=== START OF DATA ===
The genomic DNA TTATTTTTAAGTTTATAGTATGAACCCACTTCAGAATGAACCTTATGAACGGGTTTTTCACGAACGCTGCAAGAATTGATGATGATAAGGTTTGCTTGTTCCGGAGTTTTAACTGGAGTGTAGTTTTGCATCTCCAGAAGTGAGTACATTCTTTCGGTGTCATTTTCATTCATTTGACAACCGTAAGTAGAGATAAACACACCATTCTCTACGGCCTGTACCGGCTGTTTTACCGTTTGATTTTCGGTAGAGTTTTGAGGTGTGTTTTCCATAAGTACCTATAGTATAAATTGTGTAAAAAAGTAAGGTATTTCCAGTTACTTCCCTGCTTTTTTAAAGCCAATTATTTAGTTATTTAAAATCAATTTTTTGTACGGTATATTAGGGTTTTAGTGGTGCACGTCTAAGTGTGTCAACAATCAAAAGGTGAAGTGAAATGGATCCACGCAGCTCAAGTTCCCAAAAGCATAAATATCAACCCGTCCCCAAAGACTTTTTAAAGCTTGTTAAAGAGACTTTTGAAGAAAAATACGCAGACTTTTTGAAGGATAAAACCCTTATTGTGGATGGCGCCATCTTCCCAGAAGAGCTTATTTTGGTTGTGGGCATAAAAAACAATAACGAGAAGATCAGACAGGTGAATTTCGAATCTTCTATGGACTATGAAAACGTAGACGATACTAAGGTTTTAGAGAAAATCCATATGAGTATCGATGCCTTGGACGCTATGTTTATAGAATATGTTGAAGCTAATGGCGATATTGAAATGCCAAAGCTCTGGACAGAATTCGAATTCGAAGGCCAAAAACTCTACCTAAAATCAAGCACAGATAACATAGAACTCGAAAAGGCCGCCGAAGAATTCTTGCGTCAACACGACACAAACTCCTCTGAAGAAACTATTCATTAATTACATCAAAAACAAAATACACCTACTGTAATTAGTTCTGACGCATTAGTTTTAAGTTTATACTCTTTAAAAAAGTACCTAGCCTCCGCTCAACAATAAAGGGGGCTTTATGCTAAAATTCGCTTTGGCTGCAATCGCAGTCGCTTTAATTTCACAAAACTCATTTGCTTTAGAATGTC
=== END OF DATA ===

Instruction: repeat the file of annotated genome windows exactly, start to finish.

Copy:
The genomic DNA TTATTTTTAAGTTTATAGTATGAACCCACTTCAGAATGAACCTTATGAACGGGTTTTTCACGAACGCTGCAAGAATTGATGATGATAAGGTTTGCTTGTTCCGGAGTTTTAACTGGAGTGTAGTTTTGCATCTCCAGAAGTGAGTACATTCTTTCGGTGTCATTTTCATTCATTTGACAACCGTAAGTAGAGATAAACACACCATTCTCTACGGCCTGTACCGGCTGTTTTACCGTTTGATTTTCGGTAGAGTTTTGAGGTGTGTTTTCCATAAGTACCTATAGTATAAATTGTGTAAAAAAGTAAGGTATTTCCAGTTACTTCCCTGCTTTTTTAAAGCCAATTATTTAGTTATTTAAAATCAATTTTTTGTACGGTATATTAGGGTTTTAGTGGTGCACGTCTAAGTGTGTCAACAATCAAAAGGTGAAGTGAAATGGATCCACGCAGCTCAAGTTCCCAAAAGCATAAATATCAACCCGTCCCCAAAGACTTTTTAAAGCTTGTTAAAGAGACTTTTGAAGAAAAATACGCAGACTTTTTGAAGGATAAAACCCTTATTGTGGATGGCGCCATCTTCCCAGAAGAGCTTATTTTGGTTGTGGGCATAAAAAACAATAACGAGAAGATCAGACAGGTGAATTTCGAATCTTCTATGGACTATGAAAACGTAGACGATACTAAGGTTTTAGAGAAAATCCATATGAGTATCGATGCCTTGGACGCTATGTTTATAGAATATGTTGAAGCTAATGGCGATATTGAAATGCCAAAGCTCTGGACAGAATTCGAATTCGAAGGCCAAAAACTCTACCTAAAATCAAGCACAGATAACATAGAACTCGAAAAGGCCGCCGAAGAATTCTTGCGTCAACACGACACAAACTCCTCTGAAGAAACTATTCATTAATTACATCAAAAACAAAATACACCTACTGTAATTAGTTCTGACGCATTAGTTTTAAGTTTATACTCTTTAAAAAAGTACCTAGCCTCCGCTCAACAATAAAGGGGGCTTTATGCTAAAATTCGCTTTGGCTGCAATCGCAGTCGCTTTAATTTCACAAAACTCATTTGCTTTAGAATGTC